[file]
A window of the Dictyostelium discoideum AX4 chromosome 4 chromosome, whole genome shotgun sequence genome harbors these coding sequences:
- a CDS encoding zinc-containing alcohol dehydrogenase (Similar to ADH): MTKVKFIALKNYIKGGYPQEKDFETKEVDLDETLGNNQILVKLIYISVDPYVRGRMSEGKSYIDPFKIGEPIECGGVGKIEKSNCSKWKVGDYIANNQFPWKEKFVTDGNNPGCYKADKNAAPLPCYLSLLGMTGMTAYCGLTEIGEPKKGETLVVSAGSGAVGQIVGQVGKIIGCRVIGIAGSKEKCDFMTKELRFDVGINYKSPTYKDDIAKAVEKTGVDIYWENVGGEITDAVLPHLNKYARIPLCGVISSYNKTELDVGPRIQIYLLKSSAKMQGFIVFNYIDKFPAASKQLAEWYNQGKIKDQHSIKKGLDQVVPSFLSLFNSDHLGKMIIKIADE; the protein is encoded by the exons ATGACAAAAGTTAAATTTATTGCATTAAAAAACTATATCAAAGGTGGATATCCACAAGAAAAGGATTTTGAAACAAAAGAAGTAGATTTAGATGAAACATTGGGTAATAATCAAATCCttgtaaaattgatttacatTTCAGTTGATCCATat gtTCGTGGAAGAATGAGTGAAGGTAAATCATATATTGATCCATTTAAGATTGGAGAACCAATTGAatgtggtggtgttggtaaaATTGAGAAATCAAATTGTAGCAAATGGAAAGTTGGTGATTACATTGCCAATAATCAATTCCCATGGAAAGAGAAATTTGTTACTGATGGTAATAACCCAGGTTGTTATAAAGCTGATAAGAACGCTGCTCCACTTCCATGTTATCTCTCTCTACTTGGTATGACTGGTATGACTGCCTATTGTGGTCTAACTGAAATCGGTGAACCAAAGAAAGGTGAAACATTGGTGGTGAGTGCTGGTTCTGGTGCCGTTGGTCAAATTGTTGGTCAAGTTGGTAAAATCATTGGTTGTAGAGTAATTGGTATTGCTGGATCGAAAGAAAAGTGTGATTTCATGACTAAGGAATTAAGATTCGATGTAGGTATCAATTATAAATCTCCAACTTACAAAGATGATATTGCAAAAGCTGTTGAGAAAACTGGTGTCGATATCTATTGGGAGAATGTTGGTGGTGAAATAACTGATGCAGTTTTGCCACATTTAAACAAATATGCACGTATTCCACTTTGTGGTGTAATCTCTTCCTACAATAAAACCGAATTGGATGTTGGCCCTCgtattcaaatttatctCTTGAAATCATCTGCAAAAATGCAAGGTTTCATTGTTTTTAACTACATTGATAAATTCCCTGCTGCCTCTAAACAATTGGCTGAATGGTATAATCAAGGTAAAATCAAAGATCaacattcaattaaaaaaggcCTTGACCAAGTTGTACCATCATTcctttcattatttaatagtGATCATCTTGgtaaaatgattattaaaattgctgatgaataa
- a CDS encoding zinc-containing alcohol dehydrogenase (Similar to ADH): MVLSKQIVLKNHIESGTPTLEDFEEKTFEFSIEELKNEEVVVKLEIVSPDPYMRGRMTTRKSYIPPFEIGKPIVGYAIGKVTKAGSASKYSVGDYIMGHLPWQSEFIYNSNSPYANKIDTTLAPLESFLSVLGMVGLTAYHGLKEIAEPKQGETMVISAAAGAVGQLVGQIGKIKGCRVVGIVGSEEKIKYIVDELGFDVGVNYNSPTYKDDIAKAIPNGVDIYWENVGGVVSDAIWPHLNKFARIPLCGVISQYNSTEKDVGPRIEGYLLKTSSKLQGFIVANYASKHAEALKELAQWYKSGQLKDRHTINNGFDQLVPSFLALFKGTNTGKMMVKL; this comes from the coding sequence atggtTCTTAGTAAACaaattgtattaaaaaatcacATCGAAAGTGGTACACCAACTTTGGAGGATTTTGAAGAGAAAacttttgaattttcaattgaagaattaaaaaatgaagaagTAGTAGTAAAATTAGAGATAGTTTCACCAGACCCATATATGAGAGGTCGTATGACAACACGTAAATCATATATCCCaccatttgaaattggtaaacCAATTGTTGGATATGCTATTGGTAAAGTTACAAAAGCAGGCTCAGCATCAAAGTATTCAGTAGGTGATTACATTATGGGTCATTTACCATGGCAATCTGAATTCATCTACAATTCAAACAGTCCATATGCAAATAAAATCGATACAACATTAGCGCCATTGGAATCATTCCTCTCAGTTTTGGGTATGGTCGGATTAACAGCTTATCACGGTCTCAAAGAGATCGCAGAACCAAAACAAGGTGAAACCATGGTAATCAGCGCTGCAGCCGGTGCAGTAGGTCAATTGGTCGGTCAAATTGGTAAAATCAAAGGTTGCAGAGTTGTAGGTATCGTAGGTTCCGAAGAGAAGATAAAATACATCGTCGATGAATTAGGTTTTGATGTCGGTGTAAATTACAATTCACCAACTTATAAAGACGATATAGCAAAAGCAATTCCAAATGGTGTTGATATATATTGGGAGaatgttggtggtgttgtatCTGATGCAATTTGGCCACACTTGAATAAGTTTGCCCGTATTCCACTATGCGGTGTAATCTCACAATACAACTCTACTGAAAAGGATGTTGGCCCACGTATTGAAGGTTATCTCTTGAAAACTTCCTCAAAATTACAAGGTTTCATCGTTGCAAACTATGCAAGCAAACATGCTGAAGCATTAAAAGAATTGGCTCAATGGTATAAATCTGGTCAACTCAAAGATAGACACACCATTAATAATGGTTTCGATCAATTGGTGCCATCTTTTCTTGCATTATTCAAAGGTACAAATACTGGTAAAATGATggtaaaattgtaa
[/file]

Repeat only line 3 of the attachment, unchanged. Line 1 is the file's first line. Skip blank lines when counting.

- a CDS encoding zinc-containing alcohol dehydrogenase (Similar to ADH): MVLSKQIVLKNHIESGTPTLEDFEEKTFEFSIEELKNEEVVVKLEIVSPDPYMRGRMTTRKSYIPPFEIGKPIVGYAIGKVTKAGSASKYSVGDYIMGHLPWQSEFIYNSNSPYANKIDTTLAPLESFLSVLGMVGLTAYHGLKEIAEPKQGETMVISAAAGAVGQLVGQIGKIKGCRVVGIVGSEEKIKYIVDELGFDVGVNYNSPTYKDDIAKAIPNGVDIYWENVGGVVSDAIWPHLNKFARIPLCGVISQYNSTEKDVGPRIEGYLLKTSSKLQGFIVANYASKHAEALKELAQWYKSGQLKDRHTINNGFDQLVPSFLALFKGTNTGKMMVKL; this comes from the coding sequence atggtTCTTAGTAAACaaattgtattaaaaaatcacATCGAAAGTGGTACACCAACTTTGGAGGATTTTGAAGAGAAAacttttgaattttcaattgaagaattaaaaaatgaagaagTAGTAGTAAAATTAGAGATAGTTTCACCAGACCCATATATGAGAGGTCGTATGACAACACGTAAATCATATATCCCaccatttgaaattggtaaacCAATTGTTGGATATGCTATTGGTAAAGTTACAAAAGCAGGCTCAGCATCAAAGTATTCAGTAGGTGATTACATTATGGGTCATTTACCATGGCAATCTGAATTCATCTACAATTCAAACAGTCCATATGCAAATAAAATCGATACAACATTAGCGCCATTGGAATCATTCCTCTCAGTTTTGGGTATGGTCGGATTAACAGCTTATCACGGTCTCAAAGAGATCGCAGAACCAAAACAAGGTGAAACCATGGTAATCAGCGCTGCAGCCGGTGCAGTAGGTCAATTGGTCGGTCAAATTGGTAAAATCAAAGGTTGCAGAGTTGTAGGTATCGTAGGTTCCGAAGAGAAGATAAAATACATCGTCGATGAATTAGGTTTTGATGTCGGTGTAAATTACAATTCACCAACTTATAAAGACGATATAGCAAAAGCAATTCCAAATGGTGTTGATATATATTGGGAGaatgttggtggtgttgtatCTGATGCAATTTGGCCACACTTGAATAAGTTTGCCCGTATTCCACTATGCGGTGTAATCTCACAATACAACTCTACTGAAAAGGATGTTGGCCCACGTATTGAAGGTTATCTCTTGAAAACTTCCTCAAAATTACAAGGTTTCATCGTTGCAAACTATGCAAGCAAACATGCTGAAGCATTAAAAGAATTGGCTCAATGGTATAAATCTGGTCAACTCAAAGATAGACACACCATTAATAATGGTTTCGATCAATTGGTGCCATCTTTTCTTGCATTATTCAAAGGTACAAATACTGGTAAAATGATggtaaaattgtaa